Out jogging along the seawall in Vancouver’s Stanley Park, Grant Connell felt disorientated and unable to hold onto his cellphone before tumbling to the ground end over end. When he managed to get himself up onto a bench, his first thought was, “I hope it’s a heart attack.”

Connell, 54 at the time, had been delinquent in taking his high blood pressure medication and knew that a worse self-diagnosis than cardiac arrest would be that he was having a stroke.

It was February 19, 2020, and he was indeed having a stroke. At first, he was hesitant to ask for help because he feared people would think he was drunk.

Fortunately, someone offered to help and he immediately asked them to call 911. Fading in and out of consciousness, he remembers soon hearing a (ambulance) siren and thinking, as he lay on his back on a concrete path, “Oh man I actually have a chance here,” before passing out.

A world-class player who ranked as high as No. 67 in singles, defeated champions such as Ivan Lendl, Jim Courier and Andres Gomez, was No. 1 in the ATP doubles rankings for 17 weeks and played in three Wimbledon doubles finals, Connell was facing a challenge unlike any he encountered in 12 years on the pro tennis tour.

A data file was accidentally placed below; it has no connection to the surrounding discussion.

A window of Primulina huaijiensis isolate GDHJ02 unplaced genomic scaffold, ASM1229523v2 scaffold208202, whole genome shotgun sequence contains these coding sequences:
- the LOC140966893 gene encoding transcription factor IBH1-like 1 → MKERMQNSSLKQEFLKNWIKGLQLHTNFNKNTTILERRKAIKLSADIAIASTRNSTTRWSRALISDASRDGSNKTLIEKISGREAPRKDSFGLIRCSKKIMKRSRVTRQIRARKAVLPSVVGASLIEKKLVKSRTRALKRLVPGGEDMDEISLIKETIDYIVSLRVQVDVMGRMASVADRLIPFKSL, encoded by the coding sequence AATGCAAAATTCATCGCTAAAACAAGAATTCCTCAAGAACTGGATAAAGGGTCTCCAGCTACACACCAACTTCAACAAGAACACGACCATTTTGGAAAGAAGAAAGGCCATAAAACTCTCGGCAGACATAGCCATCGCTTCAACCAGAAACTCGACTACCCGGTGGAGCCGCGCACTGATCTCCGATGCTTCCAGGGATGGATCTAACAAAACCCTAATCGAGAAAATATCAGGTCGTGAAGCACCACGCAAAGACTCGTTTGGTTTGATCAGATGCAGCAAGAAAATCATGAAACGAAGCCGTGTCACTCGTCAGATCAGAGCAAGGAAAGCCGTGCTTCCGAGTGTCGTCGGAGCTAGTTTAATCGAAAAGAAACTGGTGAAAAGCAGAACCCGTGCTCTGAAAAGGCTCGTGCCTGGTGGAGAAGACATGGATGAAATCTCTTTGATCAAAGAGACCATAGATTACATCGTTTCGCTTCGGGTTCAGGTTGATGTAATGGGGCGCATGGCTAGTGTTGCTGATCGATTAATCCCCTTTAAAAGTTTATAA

“When I was brought into the ambulance,” he recalls, “I heard them yelling to get a vein and someone shaking me and asking me for my next of kin. Then I blacked out and I think I was out for maybe 12 hours or something.”

When his wife Sarah got to the hospital, the head nurse in the ICU said to her, “listen Mrs. Connell, if your husband wakes up he’ll never walk again.”

His blood pressure was over 200 and initially, medication failed to get it under control. “I heard one nurse say, in the middle of the night when she was looking at my chart, ‘I’ve never seen so much blood pressure medication in one human being in my life,’” he remembers.

After two days the number finally came down. He had regained consciousness and was determined to prove that head nurse wrong. “I never thought that I wasn’t going to be able to walk,” he says. “It was really difficult to learn how to do it again – but that was something I never considered.”

Today, two years later, he walks with a limp and still has very limited use of his left-side (he’s a lefty) arm and hand.

But more than any physical ails, Connell’s first reaction upon coming to in that bed at the Vancouver General Hospital was recognizing that his mental and emotional faculties were still intact.